WASILLA -- The "z word" won't show up on Mat-Su Borough ballots this fall.
There will also be no referendum on splitting this Ireland-sized borough in half.
The Mat-Su Assembly on Tuesday night defeated a proposal to ask voters in October whether they support zoning in the notoriously government-averse borough, with opponents saying the move seemed geared to a "no" vote that could be used to undercut future planning efforts.
The Assembly two weeks ago defeated another proposal to see if voters want to split into two separate boroughs -- the more urbanized southern portion and the more rural Susitna Valley to the north -- when they voted against even giving that question a public hearing.
Officials here still avoid the use of the word "permit" even as the Valley's population continues to grow to nearly 100,000 residents, about a third of whom commute to Anchorage. That growth is occurring in the already dense "core area" around Wasilla and Palmer and out Knik-Goose Bay Road, but new subdivisions and roads are also extending into historically less-developed spots from the foothills of Hatcher Pass to Big Lake and north toward Willow.
It's also changing the character of the place, to the extent that some Assembly members said they wanted to gauge zoning opinions today, two decades or so since the valley started booming.
But the Assembly on Tuesday night voted 4-3 against putting an advisory vote about zoning on the October ballot, with opponents saying it would oversimplify the conversation about planning and not address the different needs of the more urbanized core area versus more rural outlying areas.
"It's kind of like asking a taxpayer do they want to pay taxes," said Assembly member Vern Halter, a former Iditarod musher from Willow. "To me, it's always going to be in the negative."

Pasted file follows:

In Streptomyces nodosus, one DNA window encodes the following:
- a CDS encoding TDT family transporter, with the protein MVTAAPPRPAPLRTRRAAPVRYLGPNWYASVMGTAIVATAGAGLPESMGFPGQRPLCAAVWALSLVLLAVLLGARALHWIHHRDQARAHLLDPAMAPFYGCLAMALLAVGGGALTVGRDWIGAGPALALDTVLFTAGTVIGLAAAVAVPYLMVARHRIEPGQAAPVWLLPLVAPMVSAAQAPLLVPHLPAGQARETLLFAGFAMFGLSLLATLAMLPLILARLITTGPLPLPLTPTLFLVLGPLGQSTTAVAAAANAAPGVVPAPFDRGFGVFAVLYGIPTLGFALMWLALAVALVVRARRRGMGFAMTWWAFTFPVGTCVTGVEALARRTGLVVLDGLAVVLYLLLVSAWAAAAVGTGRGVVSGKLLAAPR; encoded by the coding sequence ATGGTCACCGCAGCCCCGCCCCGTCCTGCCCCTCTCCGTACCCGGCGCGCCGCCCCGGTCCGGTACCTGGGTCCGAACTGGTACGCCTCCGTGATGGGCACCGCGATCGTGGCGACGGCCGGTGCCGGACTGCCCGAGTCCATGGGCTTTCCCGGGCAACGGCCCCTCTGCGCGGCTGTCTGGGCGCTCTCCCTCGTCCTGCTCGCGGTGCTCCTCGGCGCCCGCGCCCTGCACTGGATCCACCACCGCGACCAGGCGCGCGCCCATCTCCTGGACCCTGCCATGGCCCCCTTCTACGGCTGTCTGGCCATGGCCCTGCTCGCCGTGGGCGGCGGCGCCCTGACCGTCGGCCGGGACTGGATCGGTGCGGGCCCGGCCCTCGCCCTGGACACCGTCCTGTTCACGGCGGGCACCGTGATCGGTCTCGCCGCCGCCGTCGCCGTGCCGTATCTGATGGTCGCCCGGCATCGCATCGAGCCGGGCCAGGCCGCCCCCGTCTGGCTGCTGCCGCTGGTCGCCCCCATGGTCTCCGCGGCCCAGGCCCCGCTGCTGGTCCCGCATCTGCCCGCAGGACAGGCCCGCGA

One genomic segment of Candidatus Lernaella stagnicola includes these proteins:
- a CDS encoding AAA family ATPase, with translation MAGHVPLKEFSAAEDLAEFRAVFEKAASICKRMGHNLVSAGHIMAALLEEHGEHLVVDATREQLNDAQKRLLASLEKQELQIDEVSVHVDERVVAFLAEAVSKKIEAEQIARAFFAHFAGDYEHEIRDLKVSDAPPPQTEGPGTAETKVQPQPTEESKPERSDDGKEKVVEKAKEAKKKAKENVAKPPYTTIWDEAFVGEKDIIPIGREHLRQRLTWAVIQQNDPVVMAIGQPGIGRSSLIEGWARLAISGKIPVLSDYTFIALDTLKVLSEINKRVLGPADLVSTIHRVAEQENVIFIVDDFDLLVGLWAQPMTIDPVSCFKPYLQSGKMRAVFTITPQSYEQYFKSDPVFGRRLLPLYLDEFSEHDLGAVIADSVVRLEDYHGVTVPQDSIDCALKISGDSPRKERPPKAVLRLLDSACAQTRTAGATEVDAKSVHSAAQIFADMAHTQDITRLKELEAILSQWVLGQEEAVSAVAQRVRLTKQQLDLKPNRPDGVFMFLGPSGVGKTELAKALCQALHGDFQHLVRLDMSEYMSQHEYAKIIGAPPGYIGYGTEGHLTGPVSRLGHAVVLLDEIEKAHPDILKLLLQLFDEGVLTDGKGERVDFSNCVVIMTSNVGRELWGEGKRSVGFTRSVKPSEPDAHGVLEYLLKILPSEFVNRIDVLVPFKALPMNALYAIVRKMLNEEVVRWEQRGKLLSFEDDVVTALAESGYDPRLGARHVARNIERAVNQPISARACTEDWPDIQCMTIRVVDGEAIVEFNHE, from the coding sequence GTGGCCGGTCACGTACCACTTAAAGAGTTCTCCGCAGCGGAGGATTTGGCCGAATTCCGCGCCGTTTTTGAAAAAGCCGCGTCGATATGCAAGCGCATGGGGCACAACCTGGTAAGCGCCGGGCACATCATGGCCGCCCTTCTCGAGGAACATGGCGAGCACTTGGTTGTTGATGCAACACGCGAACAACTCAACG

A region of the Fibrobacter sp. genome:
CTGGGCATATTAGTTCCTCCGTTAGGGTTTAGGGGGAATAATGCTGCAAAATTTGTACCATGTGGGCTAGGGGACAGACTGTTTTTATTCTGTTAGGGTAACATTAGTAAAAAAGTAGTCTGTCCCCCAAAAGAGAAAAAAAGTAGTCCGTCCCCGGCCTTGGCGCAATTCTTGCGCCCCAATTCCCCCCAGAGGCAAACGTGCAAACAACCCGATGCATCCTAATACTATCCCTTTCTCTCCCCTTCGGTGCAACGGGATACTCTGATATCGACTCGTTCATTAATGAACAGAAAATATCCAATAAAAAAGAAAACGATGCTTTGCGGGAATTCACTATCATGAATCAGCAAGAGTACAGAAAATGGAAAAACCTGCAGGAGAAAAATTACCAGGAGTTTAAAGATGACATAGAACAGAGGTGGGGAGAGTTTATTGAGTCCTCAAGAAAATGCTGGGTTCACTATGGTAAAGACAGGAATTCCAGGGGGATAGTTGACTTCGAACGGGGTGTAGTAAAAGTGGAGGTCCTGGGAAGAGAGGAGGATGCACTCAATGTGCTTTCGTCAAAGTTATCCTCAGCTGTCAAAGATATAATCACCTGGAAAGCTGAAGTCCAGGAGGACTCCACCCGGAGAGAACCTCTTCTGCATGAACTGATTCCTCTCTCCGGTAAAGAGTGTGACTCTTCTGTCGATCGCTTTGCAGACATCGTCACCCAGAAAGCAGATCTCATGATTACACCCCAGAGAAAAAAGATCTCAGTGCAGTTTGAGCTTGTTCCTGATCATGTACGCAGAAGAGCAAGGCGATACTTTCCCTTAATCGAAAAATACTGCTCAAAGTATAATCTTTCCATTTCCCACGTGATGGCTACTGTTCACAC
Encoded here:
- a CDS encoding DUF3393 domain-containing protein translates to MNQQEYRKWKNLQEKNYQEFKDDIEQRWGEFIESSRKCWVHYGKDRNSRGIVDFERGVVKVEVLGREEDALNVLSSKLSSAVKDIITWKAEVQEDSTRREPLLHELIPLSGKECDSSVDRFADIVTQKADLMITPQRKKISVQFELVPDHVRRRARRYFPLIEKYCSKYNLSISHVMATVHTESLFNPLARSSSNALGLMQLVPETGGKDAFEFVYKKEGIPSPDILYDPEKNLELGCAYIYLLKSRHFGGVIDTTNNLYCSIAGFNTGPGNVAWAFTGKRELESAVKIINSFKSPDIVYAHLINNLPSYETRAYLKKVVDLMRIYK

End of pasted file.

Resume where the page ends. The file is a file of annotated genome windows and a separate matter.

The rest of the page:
The idea came from Assembly member Darcie Salmon, a former borough mayor and longtime Wasilla-area real estate agent. Salmon also proposed the divided borough question.
Salmon said he was motivated by the area's growth. He noted that the borough population has more than doubled since 1990, ballooning from about 40,000 residents to 90,000 in 2010. Current estimates put the Mat-Su population at around 95,000.
The vote could help pinpoint parts of the borough where residents favor zoning, Salmon said Tuesday night. "It'll give a thumb on the pulse sensibility for (how) these 50,000 new Valley residents, wherever they may have come from, might feel about individual zoning in the precincts in which they live."
Assembly members Jim Sykes and Matthew Beck, who represent an area from Palmer to Sutton and Butte, pointed to a community survey last year that, among other things, already polled the public on zoning and land use.
Assembly member Ron Arvin, a state House candidate who represents neighborhoods near Wasilla, pointed out a vote would reach more people, though turnout at Mat-Su polls hovers around only about 20 percent.
Assembly member Steve Colligan, from Wasilla, said a vote could also show whether people living near a city favor "the borough stepping out of the way" and the city expanding its boundaries so they get police and other services.
Only two people spoke to the proposal during a public hearing before the vote Tuesday. Neither favored it.
"I think it's a terrible dumbing-down of the conversation about zoning," said Krista Maciolek, a Palmer lawyer.
But some seemingly unlikely fans of zoning are emerging. Steve Bargabos, a longtime business owner in the Valley, favors zoning over the current situation. Bargabos, who owns B&E Construction, said the lack of predictable land-use laws makes for a confusing and sometimes frustrating situation for entrepreneurs.
Right now, Bargabos said during an interview Wednesday, you buy a piece of property and then wait for planning or platting officials to sign off on development plans.
"They can say 'we kind of like this, we may or may not do this,'" he said. "There's no solid concrete. At least if you had zoning you would know. You buy a piece of property in this area, you can do anything you want to do with it as long as you meet their standards."
By ZAZ HOLLANDER